O’Donnell says that the sudden influx of Coloradoans — his and Cranberg’s near-simultaneous arrival on the board of regents — is not by design. They know each other, but given their mutual interest in education and prominence in their former state of Colorado, O’Donnell said, “Really, it would be ridiculous if we didn’t know each other.”
When Perry appointed Cranberg, he re-appointed regent Brenda Pejovich (originally appointed in July 2010), who now chairs a task force Gene Powell, the new board of regents chairman, assembled to examine “university excellence and productivity.” Like Sandefer, she is on the TPPF board.
In 2008, the conservative group collaborated with Perry to bring together regents from the state’s university systems and encourage them to consider a new approach. This sort of push was actually nothing new for Perry. In 1999, when he was lieutenant governor, he assembled a Special Commission on 21st Century Colleges and Universities to examine “ways to prepare an enhance the higher education.” Sandefer was tapped to be a member.
Nearly a decade later, at the 2008 meeting, Perry asked the regents to consider seven “breakthrough solutions” developed by Sandefer.
Many of them seek to put more control in the hands of students, while taking some away from the entrenched forces of higher education. One provides in-state students with vouchers funded with the money that is currently funneled directly to public universities. Another calls for the development of a new accrediting agency.
Another proposal that particularly rankles academia calls for the splitting of research and teaching budgets, which the foundation says allows for excellence in both but others worry is merely lays the groundwork to choose the latter over the former, particularly because it is less expensive.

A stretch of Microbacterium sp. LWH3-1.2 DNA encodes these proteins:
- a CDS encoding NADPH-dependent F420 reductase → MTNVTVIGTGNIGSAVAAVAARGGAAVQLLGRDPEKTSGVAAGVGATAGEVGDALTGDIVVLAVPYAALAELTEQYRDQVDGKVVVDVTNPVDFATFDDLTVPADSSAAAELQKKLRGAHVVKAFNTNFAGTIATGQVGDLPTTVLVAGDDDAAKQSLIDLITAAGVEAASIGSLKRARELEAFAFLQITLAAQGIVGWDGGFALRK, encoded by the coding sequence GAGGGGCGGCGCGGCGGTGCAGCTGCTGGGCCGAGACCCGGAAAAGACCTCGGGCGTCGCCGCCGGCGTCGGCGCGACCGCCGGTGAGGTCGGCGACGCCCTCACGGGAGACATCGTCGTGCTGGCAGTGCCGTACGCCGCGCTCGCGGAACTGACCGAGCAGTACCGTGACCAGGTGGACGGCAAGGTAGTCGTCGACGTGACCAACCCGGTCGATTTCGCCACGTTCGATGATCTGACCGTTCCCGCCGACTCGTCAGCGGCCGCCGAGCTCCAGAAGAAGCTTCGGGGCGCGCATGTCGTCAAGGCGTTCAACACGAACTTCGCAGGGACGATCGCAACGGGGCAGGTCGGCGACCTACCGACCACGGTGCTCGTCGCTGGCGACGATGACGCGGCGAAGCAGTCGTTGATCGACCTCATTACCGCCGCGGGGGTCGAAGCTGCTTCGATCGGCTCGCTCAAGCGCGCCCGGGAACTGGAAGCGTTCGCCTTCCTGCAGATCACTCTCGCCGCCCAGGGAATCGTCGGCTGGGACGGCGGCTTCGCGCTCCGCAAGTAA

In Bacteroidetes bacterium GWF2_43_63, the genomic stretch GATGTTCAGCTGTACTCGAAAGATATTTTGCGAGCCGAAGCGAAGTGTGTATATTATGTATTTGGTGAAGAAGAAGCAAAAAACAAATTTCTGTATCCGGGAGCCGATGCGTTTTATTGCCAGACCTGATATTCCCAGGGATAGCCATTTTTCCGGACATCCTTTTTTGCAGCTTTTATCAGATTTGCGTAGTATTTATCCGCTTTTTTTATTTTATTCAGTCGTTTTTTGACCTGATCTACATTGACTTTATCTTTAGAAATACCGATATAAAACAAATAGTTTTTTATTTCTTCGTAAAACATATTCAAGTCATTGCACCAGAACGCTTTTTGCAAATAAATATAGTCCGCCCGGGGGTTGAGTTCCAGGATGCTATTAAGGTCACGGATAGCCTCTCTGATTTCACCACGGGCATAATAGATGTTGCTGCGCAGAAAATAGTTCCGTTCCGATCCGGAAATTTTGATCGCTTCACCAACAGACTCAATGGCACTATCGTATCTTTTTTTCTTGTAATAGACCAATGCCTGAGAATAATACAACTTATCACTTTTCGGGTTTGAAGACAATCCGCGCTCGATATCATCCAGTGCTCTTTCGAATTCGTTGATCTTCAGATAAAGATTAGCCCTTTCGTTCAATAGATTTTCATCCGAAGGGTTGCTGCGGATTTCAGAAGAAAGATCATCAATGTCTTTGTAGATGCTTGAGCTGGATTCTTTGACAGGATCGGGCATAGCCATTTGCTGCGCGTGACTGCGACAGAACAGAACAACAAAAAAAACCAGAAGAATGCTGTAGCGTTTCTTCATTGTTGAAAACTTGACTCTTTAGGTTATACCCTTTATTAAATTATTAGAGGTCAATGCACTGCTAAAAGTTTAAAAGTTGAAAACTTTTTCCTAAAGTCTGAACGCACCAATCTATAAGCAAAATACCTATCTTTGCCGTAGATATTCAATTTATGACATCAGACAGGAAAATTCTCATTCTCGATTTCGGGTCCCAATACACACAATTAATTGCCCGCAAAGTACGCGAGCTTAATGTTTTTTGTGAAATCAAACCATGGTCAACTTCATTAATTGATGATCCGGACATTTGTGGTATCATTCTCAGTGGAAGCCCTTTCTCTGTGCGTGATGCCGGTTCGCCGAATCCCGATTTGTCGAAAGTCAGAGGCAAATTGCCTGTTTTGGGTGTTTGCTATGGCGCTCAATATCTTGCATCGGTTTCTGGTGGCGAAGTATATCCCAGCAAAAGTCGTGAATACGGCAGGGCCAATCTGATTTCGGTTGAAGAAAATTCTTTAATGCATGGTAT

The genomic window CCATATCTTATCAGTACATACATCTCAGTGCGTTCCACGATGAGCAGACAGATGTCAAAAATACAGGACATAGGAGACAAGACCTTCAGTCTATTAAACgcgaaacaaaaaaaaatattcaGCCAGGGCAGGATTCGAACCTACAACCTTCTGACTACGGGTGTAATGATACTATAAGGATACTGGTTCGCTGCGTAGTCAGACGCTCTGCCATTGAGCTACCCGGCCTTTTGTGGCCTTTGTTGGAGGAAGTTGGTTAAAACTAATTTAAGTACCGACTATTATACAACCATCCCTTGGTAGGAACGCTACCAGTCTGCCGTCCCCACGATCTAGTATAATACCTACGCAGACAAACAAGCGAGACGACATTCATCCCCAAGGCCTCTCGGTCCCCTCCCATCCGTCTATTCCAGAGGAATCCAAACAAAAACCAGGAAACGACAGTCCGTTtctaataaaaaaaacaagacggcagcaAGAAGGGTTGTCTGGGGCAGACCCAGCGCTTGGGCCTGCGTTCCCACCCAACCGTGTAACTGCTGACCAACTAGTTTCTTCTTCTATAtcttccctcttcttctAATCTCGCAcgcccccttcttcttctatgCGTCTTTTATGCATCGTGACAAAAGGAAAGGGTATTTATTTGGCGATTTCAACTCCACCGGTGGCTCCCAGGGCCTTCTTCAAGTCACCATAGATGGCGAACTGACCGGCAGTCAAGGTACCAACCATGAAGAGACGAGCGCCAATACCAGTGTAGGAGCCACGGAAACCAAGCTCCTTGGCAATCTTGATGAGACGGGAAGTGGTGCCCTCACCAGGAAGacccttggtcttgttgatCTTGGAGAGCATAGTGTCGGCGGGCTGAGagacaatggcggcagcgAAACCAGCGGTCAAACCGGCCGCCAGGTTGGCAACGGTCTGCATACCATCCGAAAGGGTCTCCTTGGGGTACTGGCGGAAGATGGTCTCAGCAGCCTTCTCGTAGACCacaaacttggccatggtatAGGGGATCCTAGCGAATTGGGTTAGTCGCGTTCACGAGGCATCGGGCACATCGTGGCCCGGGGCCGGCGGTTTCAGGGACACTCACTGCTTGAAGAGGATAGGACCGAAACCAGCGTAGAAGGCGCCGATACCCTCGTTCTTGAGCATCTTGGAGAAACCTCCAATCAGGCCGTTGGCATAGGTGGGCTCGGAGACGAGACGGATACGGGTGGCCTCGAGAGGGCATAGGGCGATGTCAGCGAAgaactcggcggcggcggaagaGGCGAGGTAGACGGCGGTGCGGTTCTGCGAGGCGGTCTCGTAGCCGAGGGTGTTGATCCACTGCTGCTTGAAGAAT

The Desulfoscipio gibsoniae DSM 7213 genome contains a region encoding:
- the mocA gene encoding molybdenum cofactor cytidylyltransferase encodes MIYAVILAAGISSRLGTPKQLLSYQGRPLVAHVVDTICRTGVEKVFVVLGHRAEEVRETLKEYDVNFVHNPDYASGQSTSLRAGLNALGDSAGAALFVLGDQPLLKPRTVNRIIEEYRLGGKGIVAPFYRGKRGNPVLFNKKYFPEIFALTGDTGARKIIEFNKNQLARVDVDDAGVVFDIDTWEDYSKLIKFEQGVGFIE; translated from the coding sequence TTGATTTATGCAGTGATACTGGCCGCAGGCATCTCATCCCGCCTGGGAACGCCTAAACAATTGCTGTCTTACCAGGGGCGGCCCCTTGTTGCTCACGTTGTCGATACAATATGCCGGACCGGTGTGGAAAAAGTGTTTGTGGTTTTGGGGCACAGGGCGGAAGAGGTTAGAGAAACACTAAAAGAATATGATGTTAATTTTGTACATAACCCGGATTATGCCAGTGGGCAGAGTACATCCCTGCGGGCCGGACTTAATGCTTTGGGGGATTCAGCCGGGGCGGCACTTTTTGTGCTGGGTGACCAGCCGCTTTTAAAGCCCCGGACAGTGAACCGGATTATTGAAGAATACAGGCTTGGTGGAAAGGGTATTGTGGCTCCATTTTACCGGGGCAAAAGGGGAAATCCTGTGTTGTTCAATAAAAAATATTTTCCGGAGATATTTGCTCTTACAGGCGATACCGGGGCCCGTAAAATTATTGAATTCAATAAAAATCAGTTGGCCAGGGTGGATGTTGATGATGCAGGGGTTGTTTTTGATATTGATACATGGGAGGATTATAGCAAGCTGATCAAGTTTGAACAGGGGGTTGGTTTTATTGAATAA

The Texas A&M System was the first to implement the solutions, giving professors cash bonuses for good student evaluations. In 2010, A&M officials attracted attention for laying out in a document the revenue generation of every professor. It was this step that caught the attention of the AAU, which is widely accepted as the keeper of the Tier One designation.
Miller, for one, believes these specific reforms have not worked at A&M, and hurt the case for moving forward on them at UT. Though, he supports Powell's creation of the task forces (there is also a second one on "blended and online learning"), noting that he would question anyone that did not believe that was something the System should be looking into.
UT President Bill Powers indicated that something similar to A&M's much-discussed document could be on the horizon for his school. “I can say that there are discussions of something like that, but we’re not there yet,” he said in an interview with the Tribune. “The critical part is making sure that people are judged against outputs that are really important.”
O’Donnell says that he did not take the adviser position with the board of regents just to push his own values – or those of anyone else. “I don’t have all the answers,” he said in an interview. “I certainly have thoughts and ideas on all sorts of issues, but other folks have thoughts and ideas as well.”
David Guenthner, a spokesman for the TPPF, said, “Certainly we hope the University of Texas System will move forward with reforms. We think these are important ideas.” But, he also added, that’s entirely in the hands of Powell and his fellow regents.